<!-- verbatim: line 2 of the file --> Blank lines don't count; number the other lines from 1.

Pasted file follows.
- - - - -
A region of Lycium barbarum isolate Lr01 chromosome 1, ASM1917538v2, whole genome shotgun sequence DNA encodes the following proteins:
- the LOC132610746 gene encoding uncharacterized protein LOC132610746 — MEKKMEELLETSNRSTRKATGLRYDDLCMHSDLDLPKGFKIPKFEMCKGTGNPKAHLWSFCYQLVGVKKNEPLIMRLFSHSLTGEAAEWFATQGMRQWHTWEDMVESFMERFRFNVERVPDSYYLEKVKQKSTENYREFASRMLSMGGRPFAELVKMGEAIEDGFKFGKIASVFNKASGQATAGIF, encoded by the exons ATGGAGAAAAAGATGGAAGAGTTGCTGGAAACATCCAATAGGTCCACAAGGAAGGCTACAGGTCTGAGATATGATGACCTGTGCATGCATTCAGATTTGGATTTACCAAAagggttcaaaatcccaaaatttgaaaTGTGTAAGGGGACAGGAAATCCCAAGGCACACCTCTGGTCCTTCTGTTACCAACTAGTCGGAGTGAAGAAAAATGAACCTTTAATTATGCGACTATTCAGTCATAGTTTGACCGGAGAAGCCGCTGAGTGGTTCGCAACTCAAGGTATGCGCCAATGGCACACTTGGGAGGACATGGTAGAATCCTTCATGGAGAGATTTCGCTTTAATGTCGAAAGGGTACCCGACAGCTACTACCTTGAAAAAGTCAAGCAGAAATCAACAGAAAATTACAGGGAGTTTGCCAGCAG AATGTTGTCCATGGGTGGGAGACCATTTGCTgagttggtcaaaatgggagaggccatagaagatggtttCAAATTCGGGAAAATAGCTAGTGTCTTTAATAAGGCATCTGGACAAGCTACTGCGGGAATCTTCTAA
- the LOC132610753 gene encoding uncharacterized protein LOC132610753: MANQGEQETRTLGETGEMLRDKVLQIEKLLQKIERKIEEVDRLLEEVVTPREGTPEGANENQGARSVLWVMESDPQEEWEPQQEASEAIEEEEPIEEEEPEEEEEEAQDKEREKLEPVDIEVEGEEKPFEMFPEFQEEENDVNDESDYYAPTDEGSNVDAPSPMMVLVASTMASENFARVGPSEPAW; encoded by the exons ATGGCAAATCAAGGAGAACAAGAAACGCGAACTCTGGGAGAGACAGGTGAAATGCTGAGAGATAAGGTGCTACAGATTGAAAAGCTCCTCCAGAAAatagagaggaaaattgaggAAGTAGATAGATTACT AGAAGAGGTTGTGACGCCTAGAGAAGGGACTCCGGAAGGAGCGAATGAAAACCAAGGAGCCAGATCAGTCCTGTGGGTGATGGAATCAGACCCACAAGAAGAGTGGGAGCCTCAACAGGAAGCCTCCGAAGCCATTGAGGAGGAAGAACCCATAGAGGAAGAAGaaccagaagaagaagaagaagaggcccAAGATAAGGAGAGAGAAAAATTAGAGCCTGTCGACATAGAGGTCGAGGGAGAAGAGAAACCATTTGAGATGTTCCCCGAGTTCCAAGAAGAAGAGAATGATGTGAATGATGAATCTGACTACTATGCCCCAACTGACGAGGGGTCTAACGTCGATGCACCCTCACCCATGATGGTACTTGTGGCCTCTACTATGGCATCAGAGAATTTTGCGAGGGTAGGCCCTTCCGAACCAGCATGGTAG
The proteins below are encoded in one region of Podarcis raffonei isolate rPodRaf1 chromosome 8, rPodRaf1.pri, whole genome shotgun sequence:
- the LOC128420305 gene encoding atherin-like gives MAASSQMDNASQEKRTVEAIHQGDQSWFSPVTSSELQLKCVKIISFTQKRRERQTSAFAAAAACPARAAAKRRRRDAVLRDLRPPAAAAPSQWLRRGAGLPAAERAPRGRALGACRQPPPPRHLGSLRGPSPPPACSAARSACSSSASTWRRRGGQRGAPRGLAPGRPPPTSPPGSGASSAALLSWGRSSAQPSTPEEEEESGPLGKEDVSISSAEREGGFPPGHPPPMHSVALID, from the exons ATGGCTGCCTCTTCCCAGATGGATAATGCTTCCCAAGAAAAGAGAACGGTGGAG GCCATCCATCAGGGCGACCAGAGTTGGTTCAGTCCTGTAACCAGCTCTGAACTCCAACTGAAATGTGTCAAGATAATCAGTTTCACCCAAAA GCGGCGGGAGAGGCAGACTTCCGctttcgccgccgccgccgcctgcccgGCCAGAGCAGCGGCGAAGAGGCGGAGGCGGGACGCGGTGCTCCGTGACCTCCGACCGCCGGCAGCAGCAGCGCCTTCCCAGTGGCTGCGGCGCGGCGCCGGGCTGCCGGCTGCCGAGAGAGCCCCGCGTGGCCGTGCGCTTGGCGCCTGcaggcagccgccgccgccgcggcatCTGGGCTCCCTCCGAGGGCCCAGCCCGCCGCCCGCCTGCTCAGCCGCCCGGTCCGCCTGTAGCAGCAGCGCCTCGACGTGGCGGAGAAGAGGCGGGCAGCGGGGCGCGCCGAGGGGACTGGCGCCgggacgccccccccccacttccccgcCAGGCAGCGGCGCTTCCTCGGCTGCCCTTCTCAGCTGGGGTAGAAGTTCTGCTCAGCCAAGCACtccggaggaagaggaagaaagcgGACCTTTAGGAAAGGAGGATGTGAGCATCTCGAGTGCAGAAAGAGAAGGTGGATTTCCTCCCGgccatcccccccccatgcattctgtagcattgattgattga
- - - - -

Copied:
- the LOC132610746 gene encoding uncharacterized protein LOC132610746 — MEKKMEELLETSNRSTRKATGLRYDDLCMHSDLDLPKGFKIPKFEMCKGTGNPKAHLWSFCYQLVGVKKNEPLIMRLFSHSLTGEAAEWFATQGMRQWHTWEDMVESFMERFRFNVERVPDSYYLEKVKQKSTENYREFASRMLSMGGRPFAELVKMGEAIEDGFKFGKIASVFNKASGQATAGIF, encoded by the exons ATGGAGAAAAAGATGGAAGAGTTGCTGGAAACATCCAATAGGTCCACAAGGAAGGCTACAGGTCTGAGATATGATGACCTGTGCATGCATTCAGATTTGGATTTACCAAAagggttcaaaatcccaaaatttgaaaTGTGTAAGGGGACAGGAAATCCCAAGGCACACCTCTGGTCCTTCTGTTACCAACTAGTCGGAGTGAAGAAAAATGAACCTTTAATTATGCGACTATTCAGTCATAGTTTGACCGGAGAAGCCGCTGAGTGGTTCGCAACTCAAGGTATGCGCCAATGGCACACTTGGGAGGACATGGTAGAATCCTTCATGGAGAGATTTCGCTTTAATGTCGAAAGGGTACCCGACAGCTACTACCTTGAAAAAGTCAAGCAGAAATCAACAGAAAATTACAGGGAGTTTGCCAGCAG AATGTTGTCCATGGGTGGGAGACCATTTGCTgagttggtcaaaatgggagaggccatagaagatggtttCAAATTCGGGAAAATAGCTAGTGTCTTTAATAAGGCATCTGGACAAGCTACTGCGGGAATCTTCTAA